if. 2~:#$y do. y=. suitRank y end.
   (isAnyFlush y)*.-.isAnyStraight y       NB. Not straight flush

isAnyStraight=: 3 : 0
   if. 2~:#$y do. y=. suitRank y end.
   rc=. *./_1 =2-/\/:~rnk=. 1{y
   if. 12 e. rnk do.                       NB. Handle ambivalent ace
       rc=. rc +. *./ _1=2-/\/:~(rnk=12)}rnk,:_1

isOnlyStraight=: 3 : 0
   if. 2~:#$y do. y=. suitRank y end.
   (isAnyStraight y)*.-.isAnyFlush y       NB. Not straight flush

isPair=: 3 : 0
   if. 2~:#$y do. y=. suitRank y end.
NB.   1=+/2=/\/:~1{y
   1 1 1 2-:/:~;#&.>(1,2~:/\/:~rnk)<;.1 rnk=. 1{y

is2Pair=: 3 : 0
   if. 2~:#$y do. y=. suitRank y end.
NB.   2=#~.rnk#~0,~2=/\rnk=. /:~1{y
   1 2 2-:/:~;#&.>(1,2~:/\/:~rnk)<;.1 rnk=. 1{y

is3ok=: 3 : 0
   if. 2~:#$y do. y=. suitRank y end.
   1 1 3-:/:~;#&.>(1,2~:/\/:~rnk)<;.1 rnk=. 1{y

isFullHouse=: 3 : 0
   if. 2~:#$y do. y=. suitRank y end.
NB.   0 1 1 1-:/:~2=/\/:~1{y
   2 3-:/:~;#&.>(1,2~:/\/:~rnk)<;.1 rnk=. 1{y

is4ok=: 3 : 0
   if. 2~:#$y do. y=. suitRank y end.
   1 4-:/:~;#&.>(1,2~:/\/:~rnk)<;.1 rnk=. 1{y

isStraightFlush=: 3 : 0
   if. 2~:#$y do. y=. suitRank y end.
   (isAnyFlush y)*.isAnyStraight y         NB. Is straight and flush.

NB.* isnSF: is n-card straight flush?
isnSF=: ([: +./ [ (([ = [: # ]) *. [: isAnyStraight ])&> [: </./ [: suitRank ])"(0 1)
NB.EG 1 1 0 -: 5 isnSF 0 1 2 3 4 17,0 1 2 3 12 17,:0 1 2 3 6 17

NB. suitRank=: |:@((4 13)&#:)
suitRank=: 3 : 0
NB.* suitRank: convert nums: 2 rows: suit, rank or 2 rows->nums 0-51.
   if. 2=#$y do.
       |:@((4 13)&#:)y

Note that the evolved version of suitRank is set up to be its own inverse.

Learning and Teaching J

Podcast on Array Computation

Bob Therriault will tell us about his plans for a podcast on array languages and will solicit suggestions and discussion toward this end.

The Trouble with Arrays?

This recent note should give us something to discuss.

From: Emir U <>
Date: Mon, Apr 12, 2021 at 5:06 AM
Subject: [Jprogramming] Farewell for now!
To: <>

I've invested something around 50 hours in J, I tried to write half a dozen serious algorithms, and to bind some external libraries. I've concluded thereafter that J just doesn't fit my workload. Here are my main reasons for giving up on J for now in hope that it helps with future direction:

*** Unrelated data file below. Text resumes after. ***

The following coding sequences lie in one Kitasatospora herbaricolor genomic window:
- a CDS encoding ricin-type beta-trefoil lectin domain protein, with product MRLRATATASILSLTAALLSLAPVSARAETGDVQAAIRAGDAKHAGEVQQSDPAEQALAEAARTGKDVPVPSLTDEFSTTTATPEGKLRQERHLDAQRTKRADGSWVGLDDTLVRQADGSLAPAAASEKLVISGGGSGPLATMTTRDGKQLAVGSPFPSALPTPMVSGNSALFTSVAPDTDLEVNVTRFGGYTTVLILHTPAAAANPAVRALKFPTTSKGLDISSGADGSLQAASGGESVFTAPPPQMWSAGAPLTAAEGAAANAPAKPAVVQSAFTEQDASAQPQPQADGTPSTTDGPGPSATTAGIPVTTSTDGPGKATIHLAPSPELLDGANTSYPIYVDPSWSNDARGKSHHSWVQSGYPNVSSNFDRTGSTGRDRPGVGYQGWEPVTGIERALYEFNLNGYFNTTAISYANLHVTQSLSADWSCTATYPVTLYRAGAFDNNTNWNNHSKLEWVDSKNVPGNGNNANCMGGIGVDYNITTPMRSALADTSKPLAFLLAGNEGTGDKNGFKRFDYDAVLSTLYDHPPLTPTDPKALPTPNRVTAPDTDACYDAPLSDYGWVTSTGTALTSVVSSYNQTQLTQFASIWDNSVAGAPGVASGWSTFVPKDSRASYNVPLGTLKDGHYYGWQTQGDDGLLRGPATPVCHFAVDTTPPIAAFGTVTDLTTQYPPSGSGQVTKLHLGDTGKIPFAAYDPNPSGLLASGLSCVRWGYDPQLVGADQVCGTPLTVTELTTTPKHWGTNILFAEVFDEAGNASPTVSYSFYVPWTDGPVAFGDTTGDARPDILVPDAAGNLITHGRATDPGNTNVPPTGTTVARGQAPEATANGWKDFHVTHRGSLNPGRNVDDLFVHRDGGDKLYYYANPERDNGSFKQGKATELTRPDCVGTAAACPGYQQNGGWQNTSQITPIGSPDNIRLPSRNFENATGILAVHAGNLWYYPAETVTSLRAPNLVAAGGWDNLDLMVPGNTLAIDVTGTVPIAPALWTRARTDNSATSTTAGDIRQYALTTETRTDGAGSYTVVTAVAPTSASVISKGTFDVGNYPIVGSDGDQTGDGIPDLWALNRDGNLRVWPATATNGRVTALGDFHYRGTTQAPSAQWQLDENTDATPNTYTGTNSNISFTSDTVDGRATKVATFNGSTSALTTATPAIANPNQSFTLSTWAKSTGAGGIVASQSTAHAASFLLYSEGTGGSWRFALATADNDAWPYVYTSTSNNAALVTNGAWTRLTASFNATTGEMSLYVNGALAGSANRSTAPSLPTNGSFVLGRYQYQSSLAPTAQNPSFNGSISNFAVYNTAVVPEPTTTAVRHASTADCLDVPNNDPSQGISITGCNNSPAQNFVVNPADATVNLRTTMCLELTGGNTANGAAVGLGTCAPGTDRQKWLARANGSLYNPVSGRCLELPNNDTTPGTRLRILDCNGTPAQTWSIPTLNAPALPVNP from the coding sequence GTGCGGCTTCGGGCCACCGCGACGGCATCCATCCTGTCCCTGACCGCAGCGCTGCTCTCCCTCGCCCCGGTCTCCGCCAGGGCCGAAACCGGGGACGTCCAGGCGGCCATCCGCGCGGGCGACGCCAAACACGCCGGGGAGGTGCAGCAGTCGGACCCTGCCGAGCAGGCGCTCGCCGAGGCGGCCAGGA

• Package management and batteries. The addon eco-system is tiny and the packages in it are barebones at best. This is scary because it takes no time at all to find things you need that you can't implement yourself quickly. E.g. loading an Avro/Parquet/ORC file, run simulated annealing, fit a Bayesian model using hamiltonian multi carlo, write a linear programming optimisation, call Neo4J, and so on. I'm use to being able to expect that what I need will have a package for it already. Other languages get around this a bit by either using a common VM as more established language (e.g. Clojure) or by having very ergonomic FFI (e.g. Julia with Python). Further, I think there needs to be a formal system for the packing, versioning, deployment, and dependency management of code, else people will revert to literally copy pasting all dependencies into a directory to make sure their code works on another environment.
  • FFI. When the function in question takes a C struct or an otherwise complicated data structure then you can't easily call the function from J. It seems you have to write a bunch of C to convert the target interface into something that can be called more easily from J. Contrast this to Julia's Python FFI interface as an example, or Rcpp in R.
  • No non-array data structures: hash tables, trie, graphs, etc. This is a show stopper because so many problems are easier to reason about and to solve by picking a more suitable data structure. In the wiki, Dan Bron says: One of J's primary advantages is that it makes (array) programming easy.  If its notation is inapplicable to your problem (more or less), there is not much reason left to use it. This lead me to dismay.
  • No parallelism. This is a show stopper. I work on large data and hard problems which cannot be crunched quickly on a single processor. J seemingly has no multi-threading, multi-processing or GPU support. Parallelism for me is almost always more complicated than just splitting the data and running the same thing many times, so J offers no way to solve problems needing parallelism that can't be emulated at an OS level by running many copies of a script.

So its farewell for now, but I'll keep an eye on developments in hope for the future!